The budget of college students has become a running gag across media nowadays, consisting of cheap caffeine, ramen bricks and overpriced textbooks. Sure, it can be comical, but at the end of the day, students aren’t alright. With tuition rising while wages and financial aid stay the same, many students are having to choose between school, work and sleep.
450 miles, 600 hundred minutes and $150: That’s how many miles, time and money Jet Porter spends every week commuting roundtrip from Margate in Broward County to the Coral Gables campus.
Porter, a junior double majoring in marine science and biology, moved further away from campus this school year after they were priced out of the Coral Gables area and unable to secure lower cost on-campus housing.
“The commuting life is a little bit tough, especially with as long a commute as I have, because that’s time that I have to spend focused on driving,” Porter said. “I can’t get that back. So that’s time I could be using homework, catching up on sleep or eating dinner.”
It didn’t help that the University of Miami’s average cost of attendance rose by $10 thousand between the current academic year and the previous one. Porter and other students say they are grappling to find ways, including moving further away for affordable housing and working longer hours, to meet escalating costs.
“It definitely wears on you to have to try to work full time hours and do school full time, especially when I have to afford gas to come here,” Porter said. “So, I have to make sure I’m working, which means school is a priority, but work is also a priority, which means sleep and other stuff isn’t necessarily my first priority.”
Porter is not alone in finding ways to cope with the increased cost of attendance at UM and the general cost of living in South Florida. Bella Kimbel, a junior double majoring in chemistry and health sciences, is a teaching assistant and head lifeguard at the university. She had to pick up another teaching section, meaning an extra eight hours of work each week, to keep up with the rising cost of living. As a result, Kimbel said she often has to choose between getting her work done or getting enough sleep.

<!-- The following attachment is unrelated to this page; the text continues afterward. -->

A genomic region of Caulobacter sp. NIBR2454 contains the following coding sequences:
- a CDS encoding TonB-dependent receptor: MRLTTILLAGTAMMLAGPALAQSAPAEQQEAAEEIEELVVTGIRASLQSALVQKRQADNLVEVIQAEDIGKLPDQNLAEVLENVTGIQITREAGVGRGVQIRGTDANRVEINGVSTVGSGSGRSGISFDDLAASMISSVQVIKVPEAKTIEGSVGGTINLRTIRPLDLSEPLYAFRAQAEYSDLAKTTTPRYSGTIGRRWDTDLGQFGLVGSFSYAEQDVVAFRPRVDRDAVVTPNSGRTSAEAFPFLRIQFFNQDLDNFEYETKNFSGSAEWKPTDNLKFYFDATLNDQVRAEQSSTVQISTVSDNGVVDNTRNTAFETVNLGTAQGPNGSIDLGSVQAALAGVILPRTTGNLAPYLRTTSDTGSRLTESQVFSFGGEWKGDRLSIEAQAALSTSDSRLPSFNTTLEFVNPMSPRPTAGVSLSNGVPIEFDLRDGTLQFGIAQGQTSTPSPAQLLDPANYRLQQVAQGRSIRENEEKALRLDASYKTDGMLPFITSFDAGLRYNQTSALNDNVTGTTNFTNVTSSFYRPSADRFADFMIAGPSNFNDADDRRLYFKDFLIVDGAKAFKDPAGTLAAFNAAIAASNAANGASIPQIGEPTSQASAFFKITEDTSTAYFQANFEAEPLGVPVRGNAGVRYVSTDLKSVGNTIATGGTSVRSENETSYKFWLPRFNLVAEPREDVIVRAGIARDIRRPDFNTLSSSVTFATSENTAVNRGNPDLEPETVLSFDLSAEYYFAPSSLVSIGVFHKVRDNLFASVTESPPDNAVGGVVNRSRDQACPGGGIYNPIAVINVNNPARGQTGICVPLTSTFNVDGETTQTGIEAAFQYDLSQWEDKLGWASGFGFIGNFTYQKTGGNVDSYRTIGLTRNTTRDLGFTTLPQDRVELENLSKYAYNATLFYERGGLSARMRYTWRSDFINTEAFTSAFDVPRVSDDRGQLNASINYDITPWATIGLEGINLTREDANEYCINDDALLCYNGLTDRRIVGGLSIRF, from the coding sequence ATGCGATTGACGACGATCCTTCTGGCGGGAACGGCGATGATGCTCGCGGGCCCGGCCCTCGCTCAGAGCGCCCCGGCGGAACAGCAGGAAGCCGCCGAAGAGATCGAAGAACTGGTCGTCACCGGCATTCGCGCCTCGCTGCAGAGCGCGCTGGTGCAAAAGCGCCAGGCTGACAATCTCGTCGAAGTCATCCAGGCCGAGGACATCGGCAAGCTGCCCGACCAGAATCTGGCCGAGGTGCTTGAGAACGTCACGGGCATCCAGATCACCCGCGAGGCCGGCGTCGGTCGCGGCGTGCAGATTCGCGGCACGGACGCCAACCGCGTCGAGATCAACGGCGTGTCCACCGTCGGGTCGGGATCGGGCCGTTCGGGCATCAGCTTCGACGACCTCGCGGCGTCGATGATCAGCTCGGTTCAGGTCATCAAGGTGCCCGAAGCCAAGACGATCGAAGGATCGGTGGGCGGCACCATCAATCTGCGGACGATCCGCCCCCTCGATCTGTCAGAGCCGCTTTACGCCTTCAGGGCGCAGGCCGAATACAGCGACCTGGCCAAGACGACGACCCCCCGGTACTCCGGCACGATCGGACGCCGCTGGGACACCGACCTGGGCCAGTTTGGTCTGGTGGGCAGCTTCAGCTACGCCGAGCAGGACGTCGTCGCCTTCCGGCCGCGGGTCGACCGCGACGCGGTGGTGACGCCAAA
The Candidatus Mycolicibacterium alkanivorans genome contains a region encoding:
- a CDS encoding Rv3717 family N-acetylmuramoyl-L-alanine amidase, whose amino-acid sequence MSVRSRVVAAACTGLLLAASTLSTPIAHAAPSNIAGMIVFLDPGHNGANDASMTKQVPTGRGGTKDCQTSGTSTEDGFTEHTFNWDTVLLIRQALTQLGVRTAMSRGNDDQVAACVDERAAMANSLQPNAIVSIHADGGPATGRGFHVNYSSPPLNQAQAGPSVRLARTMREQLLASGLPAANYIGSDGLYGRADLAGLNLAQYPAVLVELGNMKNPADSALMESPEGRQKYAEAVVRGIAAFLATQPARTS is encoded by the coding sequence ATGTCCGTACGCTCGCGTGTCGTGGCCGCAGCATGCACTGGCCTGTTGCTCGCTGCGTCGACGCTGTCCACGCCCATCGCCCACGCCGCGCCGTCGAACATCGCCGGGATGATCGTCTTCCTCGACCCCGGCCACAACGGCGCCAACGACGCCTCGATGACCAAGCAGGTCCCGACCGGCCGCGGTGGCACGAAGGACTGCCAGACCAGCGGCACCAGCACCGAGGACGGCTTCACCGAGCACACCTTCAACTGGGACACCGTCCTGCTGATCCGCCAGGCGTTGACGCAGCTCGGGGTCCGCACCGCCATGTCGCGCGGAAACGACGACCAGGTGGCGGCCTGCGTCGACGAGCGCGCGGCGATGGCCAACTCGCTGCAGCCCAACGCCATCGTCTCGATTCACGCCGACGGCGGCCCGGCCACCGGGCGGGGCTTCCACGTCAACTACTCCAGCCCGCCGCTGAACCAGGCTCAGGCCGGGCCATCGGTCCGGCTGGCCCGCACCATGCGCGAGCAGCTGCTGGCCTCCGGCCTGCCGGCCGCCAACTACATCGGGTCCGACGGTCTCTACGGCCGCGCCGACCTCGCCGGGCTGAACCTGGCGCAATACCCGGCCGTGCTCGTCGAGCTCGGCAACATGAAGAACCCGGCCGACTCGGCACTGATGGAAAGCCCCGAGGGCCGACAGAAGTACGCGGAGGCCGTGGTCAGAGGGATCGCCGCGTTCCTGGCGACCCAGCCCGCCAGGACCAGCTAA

“I have been fully drained, exhausted,” Kimbel said. “I have been struggling to find time to sleep because it is almost impossible to be able to do school and work and have enough sleep.”
The shock for students set in when the university announced last semester that it was raising tuition and fees the 2023-24 academic year, jumping to $59,940, nearly $3,000 more than the previous year. The total cost of attendance currently sits at a whopping $88,440 for undergraduate on-campus students.
“If you’re not part of a higher income bracket, it can feel like you’re drowning while you’re trying to just get through and do your degree,” Porter said.
Tuition at UM has been slowly but surely increasing for years. Data from the Wayback Machine show that undergraduate tuition and fees went from $47,004 in 2017 to $59,940 in 2023, and the rate of tuition increase is 4.63 percent over the past seven years.
UM’s soaring tuition costs reflect a nationwide trend based on several factors, industry analysts say. They include inflation, the expansion of campus facilities and housing, as well as changes to funding models.
This year’s 2023 U.S. News and World Report university rankings showed UM falling from number 55 to 67 among private and public universities. However, UM moved up from number 37 to 36 this year among private universities.
The College Board’s 2022 annual survey, “Trends in College Pricing and Student Aid” notes stark differences between tuition hikes at private universities and public universities.
According to the study, average estimated budgets, which includes tuition and fees, room and board, and allowances for books and supplies, transportation and other personal expenses, for full-time undergraduate students ranged from $19,230 for public two-year in-district students and $27,940 for public four-year in-state students to $45,240 for public four-year out-of-state students and $57,570 for private nonprofit four-year students.
However, between 2012-13 and 2022-23, average inflation-adjusted tuition and fees declined by four percent at public two-year colleges, declined by one percent at public four-year institutions and increased by six percent at private nonprofit four-year institutions.